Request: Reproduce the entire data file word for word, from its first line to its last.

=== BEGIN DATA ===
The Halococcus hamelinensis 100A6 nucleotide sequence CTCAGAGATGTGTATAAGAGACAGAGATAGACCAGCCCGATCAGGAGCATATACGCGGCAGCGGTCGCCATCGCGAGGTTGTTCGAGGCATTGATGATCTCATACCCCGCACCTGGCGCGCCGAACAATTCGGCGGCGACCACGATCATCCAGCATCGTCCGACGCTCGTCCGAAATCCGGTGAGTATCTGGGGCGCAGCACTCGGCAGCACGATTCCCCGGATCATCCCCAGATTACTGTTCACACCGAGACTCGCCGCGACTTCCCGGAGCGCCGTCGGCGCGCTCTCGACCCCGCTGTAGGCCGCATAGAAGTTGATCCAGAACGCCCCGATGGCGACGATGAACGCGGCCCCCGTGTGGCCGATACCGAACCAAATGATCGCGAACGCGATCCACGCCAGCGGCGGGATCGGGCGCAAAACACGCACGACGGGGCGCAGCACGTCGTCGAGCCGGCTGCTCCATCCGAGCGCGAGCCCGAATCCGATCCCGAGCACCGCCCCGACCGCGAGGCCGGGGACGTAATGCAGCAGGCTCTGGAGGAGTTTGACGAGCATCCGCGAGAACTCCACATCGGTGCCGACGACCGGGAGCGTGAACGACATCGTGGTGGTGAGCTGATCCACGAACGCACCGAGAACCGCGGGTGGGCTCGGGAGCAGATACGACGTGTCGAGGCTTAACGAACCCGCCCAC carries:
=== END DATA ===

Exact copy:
The Halococcus hamelinensis 100A6 nucleotide sequence CTCAGAGATGTGTATAAGAGACAGAGATAGACCAGCCCGATCAGGAGCATATACGCGGCAGCGGTCGCCATCGCGAGGTTGTTCGAGGCATTGATGATCTCATACCCCGCACCTGGCGCGCCGAACAATTCGGCGGCGACCACGATCATCCAGCATCGTCCGACGCTCGTCCGAAATCCGGTGAGTATCTGGGGCGCAGCACTCGGCAGCACGATTCCCCGGATCATCCCCAGATTACTGTTCACACCGAGACTCGCCGCGACTTCCCGGAGCGCCGTCGGCGCGCTCTCGACCCCGCTGTAGGCCGCATAGAAGTTGATCCAGAACGCCCCGATGGCGACGATGAACGCGGCCCCCGTGTGGCCGATACCGAACCAAATGATCGCGAACGCGATCCACGCCAGCGGCGGGATCGGGCGCAAAACACGCACGACGGGGCGCAGCACGTCGTCGAGCCGGCTGCTCCATCCGAGCGCGAGCCCGAATCCGATCCCGAGCACCGCCCCGACCGCGAGGCCGGGGACGTAATGCAGCAGGCTCTGGAGGAGTTTGACGAGCATCCGCGAGAACTCCACATCGGTGCCGACGACCGGGAGCGTGAACGACATCGTGGTGGTGAGCTGATCCACGAACGCACCGAGAACCGCGGGTGGGCTCGGGAGCAGATACGACGTGTCGAGGCTTAACGAACCCGCCCAC carries: